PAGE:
Furthermore, the church was not able to provide meals or showers for the clients, which are essential services for any shelter.

As for the flyer that circulated throughout the neighborhood, there is no question that it contained ad hominem assaults against Dani Ludwig, one of the organizers, penned anonymously by someone who undoubtedly hides behind fake identities on social media. Members of the neighborhood association, who also received the flyer, were appalled, especially since it was written anonymously. Those who cannot stand behind their words should not publish them in the first place. I hope the source of the document is investigated by local authorities so that those responsible can be held accountable.

Finally, for those working so diligently to assist the unhoused population, the decision to move the shelter to Hazel’s House of Hope was the right resolution. Individuals can now receive the assistance that they need from those who are trained and equipped to provide it.

Andrea Soccorsi
Jerome Park Neighborhood Association

LWV scorecard based on progressive goals

I was surprised in 2016 when the Monongalia County League of Women Voters partnered with the far-left Mountaineers For Progress advocacy group in order to conduct a candidate forum.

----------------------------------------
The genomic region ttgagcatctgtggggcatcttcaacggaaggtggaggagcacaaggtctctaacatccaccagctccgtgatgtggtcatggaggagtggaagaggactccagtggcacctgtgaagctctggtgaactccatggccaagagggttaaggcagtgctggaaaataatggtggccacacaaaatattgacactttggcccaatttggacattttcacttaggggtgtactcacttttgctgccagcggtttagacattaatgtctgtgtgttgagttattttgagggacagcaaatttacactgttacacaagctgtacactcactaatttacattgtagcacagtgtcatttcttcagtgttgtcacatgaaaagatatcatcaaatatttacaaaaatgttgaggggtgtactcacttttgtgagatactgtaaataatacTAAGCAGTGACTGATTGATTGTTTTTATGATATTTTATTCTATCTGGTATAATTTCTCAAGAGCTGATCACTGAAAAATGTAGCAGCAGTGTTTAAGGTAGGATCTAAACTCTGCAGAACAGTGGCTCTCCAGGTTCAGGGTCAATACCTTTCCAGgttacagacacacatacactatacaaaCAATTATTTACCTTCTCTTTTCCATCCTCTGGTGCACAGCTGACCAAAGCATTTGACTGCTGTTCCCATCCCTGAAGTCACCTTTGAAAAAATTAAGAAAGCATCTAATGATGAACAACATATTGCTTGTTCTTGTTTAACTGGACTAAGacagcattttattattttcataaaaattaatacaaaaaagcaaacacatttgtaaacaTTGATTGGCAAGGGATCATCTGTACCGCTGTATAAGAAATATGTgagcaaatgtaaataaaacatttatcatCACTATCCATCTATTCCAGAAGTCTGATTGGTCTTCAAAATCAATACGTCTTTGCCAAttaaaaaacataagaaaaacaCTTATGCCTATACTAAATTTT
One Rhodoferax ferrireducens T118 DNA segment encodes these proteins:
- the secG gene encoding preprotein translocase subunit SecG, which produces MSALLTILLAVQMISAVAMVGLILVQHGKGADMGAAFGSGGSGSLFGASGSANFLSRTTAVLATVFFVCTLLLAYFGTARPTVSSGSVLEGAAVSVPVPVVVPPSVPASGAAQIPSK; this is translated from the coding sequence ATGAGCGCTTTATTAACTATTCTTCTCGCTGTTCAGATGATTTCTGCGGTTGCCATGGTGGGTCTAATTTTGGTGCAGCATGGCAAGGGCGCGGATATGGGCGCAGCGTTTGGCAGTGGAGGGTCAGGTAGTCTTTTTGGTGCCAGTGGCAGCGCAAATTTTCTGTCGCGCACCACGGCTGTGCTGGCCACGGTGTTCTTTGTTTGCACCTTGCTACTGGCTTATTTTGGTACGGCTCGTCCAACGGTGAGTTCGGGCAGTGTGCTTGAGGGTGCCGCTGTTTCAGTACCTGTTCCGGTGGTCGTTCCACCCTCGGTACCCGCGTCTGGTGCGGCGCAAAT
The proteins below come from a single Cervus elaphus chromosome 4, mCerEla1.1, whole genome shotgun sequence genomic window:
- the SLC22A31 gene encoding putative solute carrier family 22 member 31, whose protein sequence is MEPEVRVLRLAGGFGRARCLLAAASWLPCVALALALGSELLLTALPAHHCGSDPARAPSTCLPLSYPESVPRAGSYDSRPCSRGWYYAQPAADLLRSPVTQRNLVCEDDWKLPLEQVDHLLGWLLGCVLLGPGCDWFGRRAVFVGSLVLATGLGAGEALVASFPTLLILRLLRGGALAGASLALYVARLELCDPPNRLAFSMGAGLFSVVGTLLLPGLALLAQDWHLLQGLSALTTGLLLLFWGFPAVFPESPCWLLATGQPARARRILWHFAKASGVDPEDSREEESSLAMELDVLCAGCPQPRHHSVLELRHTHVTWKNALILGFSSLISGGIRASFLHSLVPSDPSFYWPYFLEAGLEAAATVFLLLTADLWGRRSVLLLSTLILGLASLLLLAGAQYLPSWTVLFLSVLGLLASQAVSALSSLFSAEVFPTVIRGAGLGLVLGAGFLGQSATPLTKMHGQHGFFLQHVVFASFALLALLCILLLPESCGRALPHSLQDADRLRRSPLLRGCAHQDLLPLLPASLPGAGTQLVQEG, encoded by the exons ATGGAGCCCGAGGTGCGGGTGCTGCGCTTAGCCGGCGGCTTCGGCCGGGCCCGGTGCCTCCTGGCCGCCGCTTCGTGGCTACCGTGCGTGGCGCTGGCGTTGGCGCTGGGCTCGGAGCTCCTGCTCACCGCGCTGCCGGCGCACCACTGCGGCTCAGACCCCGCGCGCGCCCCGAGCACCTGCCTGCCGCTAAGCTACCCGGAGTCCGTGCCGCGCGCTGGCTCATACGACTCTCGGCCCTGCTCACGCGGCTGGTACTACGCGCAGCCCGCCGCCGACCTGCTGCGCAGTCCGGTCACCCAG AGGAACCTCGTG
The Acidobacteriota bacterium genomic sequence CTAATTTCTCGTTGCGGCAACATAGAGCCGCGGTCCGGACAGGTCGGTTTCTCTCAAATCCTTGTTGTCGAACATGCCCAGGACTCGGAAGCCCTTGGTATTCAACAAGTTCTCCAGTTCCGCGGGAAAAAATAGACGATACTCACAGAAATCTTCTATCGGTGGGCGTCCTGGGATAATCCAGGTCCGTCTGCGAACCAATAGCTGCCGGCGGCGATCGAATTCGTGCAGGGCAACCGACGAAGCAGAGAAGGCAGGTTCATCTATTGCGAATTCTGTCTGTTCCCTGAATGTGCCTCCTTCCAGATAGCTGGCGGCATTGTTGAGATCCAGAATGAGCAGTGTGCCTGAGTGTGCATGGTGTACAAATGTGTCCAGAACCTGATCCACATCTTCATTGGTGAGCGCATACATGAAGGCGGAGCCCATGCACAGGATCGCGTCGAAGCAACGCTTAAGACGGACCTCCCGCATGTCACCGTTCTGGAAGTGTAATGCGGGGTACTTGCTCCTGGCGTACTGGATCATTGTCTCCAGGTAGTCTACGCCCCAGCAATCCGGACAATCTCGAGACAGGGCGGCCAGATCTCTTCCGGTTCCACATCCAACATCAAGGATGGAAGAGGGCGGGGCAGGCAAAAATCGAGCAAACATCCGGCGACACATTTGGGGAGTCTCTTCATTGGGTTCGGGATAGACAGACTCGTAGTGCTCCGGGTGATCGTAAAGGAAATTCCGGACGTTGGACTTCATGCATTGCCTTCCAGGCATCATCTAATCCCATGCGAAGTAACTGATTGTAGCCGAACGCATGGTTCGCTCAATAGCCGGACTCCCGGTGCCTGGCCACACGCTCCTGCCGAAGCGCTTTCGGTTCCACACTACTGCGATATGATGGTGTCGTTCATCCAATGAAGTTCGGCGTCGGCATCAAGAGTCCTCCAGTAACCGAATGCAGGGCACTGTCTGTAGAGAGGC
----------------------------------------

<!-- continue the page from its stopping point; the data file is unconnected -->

When Carrie Catt formed the nonpartisan League in 1920, she did so to assist in voter registration and advocated for voters’ rights. But today the League has adopted a number of progressive causes, including gun control, supporting the Kyoto Treaty, opposing the Keystone Pipeline, supporting universal health care, opposing school vouchers and supporting campaign finance reform.

So I wasn’t much surprised when the League released its Legislative Scorecard in the Oct. 22 edition of The Dominion Post. This year’s scorecard was based on “25 bills covering the League’s priorities.” The local progressives in the Legislature — Hansen and Walker — received the League’s highest local rating while conservatives — Statler, Warner and Chiarelli — received the lowest.

But for the college towns and a few neighborhoods — South Hills in Charleston, Edgewood in Wheeling and South Park in Morgantown — most of West Virginia is a conservative red. So if I wished to select 25 bills that most clearly identified with the interests of the population of this red state, I would have selected bills associated with gun rights, American exceptionalism, moral absolutism, family values, energy independence and support of fossil fuel projects. This scorecard would have resulted in high scores for Statler, Warner and Chiarelli and much lower scores for Hansen and Walker.

So when you see a scorecard in the paper suggesting that it provides “information which will help all voters feel more confident in making their choices among candidates,” make certain the information provided is based on your priorities and not the priorities of some advocacy group. The League may be nonpartisan but it is by its own admission progressive.

Dennis Poluga